PHILADELPHIA -- On Dec. 23, 1975, police found Gerald Wallace's body on his living room couch. He had been savagely beaten, his hands bound with an electric cord. Detectives searched his ransacked house, cataloging every piece of evidence they could find.
None of it led to the murderer.
They had no witnesses. They thought they had no clues.
They were wrong.
Sixteen years after the fact, new technology made their painstaking work at the crime scene pay off.
A lone fingerprint, lifted from a Kool cigarette pack found in Mr. Wallace's house and kept for 16 years in the yellowing police case file, was sent last fall to a new State Police data base near Harrisburg, Pa.
Within minutes, it hit upon a match.
That print, police say, gave investigators the identity of a man who had been at the house the night of the murder. Police talked to him. He led them to other witnesses, who led them to the man police believe was the murderer.
An arrest warrant was issued Tuesday against Michael Douglas Paesch, 37, who is serving a life sentence in Maryland for a 1978 shooting and murder in Baltimore. Pennsylvania authorities will seek to have Paesch returned to Philadelphia to stand trial for the 1975 murder.
"It's the first time this new technology has helped us solve a murder," said Capt. John Apeldorn, head of the Philadelphia homicide unit.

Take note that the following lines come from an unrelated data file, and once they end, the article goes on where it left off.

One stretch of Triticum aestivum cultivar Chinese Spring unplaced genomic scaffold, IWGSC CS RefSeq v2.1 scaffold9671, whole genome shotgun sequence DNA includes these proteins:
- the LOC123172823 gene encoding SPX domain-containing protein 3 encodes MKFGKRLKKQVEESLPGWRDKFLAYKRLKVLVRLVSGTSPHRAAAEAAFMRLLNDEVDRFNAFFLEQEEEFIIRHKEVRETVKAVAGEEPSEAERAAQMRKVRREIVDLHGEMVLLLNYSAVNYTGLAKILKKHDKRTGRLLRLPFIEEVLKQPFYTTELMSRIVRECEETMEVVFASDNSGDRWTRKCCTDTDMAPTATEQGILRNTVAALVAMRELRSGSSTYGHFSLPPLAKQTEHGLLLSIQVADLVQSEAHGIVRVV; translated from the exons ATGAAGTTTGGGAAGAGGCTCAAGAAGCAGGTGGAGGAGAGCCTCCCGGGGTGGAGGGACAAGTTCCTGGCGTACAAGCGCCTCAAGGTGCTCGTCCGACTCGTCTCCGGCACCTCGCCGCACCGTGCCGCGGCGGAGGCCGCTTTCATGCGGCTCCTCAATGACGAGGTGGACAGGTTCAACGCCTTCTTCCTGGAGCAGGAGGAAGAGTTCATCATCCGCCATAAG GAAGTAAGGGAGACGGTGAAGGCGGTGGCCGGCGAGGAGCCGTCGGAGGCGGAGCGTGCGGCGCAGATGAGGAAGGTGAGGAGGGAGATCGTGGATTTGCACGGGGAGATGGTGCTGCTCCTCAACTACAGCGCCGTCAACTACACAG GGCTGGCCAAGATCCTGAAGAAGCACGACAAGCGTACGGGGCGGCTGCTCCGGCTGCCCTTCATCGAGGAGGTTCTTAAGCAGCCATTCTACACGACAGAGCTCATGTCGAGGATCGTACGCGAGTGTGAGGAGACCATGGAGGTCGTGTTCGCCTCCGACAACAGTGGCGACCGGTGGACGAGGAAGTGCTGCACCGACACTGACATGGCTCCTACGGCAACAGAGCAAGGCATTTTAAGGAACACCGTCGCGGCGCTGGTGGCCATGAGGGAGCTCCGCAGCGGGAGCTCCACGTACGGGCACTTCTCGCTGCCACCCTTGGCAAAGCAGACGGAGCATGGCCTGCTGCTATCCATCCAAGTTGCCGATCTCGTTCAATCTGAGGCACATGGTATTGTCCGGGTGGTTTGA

Fingerprints have helped solve crimes for decades, and in the last 20 years, computers made it possible to search thousands of prints for suspects or witnesses -- but only if prints from all 10 fingers were available.
The new data base, called the Automated Fingerprint Identification System, can be compared with a print from a single finger. Each print entered into the computer has been digitally coded according to its individual characteristics.
The system went into operation statewide last summer. Philadelphia joined the system in September, entering fingerprints from hundreds of old, unsolved cases. On Nov. 14, police entered the print from the cellophane wrapper of the crumpled cigarette pack taken from Mr. Wallace's living room.
What would have taken 50 years of manual comparison of hundreds of thousands of fingerprints was accomplished in 11 minutes by the computer, said Lt. Harry Giordano, chief of the department's identification unit.
The resulting match, detectives say, led Lt. Tom Quinn and Detective Bud Campbell to the owner of the print. When they finally found him, it quickly became apparent he had been at the house but was not the killer.
The witness named others who were at the house, and those witnesses, most of them former neighbors of Mr. Wallace in the city's Olney section, gave Paesch's name. Police said the witnesses described in graphic detail how Paesch, a muscular amateur boxer, went berserk after he tried to rob Mr. Wallace during a pre-Christmas drinking party at the victim's house.
Mr. Wallace, 30, died of blows to his head and throat, Lieutenant Quinn said. Autopsy photographs show the impression of a boot his battered and bloody face, he added.
Most of the witnesses were ages 18 and 19 at the time and had been haunted by what they saw that night for the last 16 years, police say.
The FBI's National Crime Information Center computer told detectives that Paesch could be found residing in the Maryland Penitentiary in Baltimore.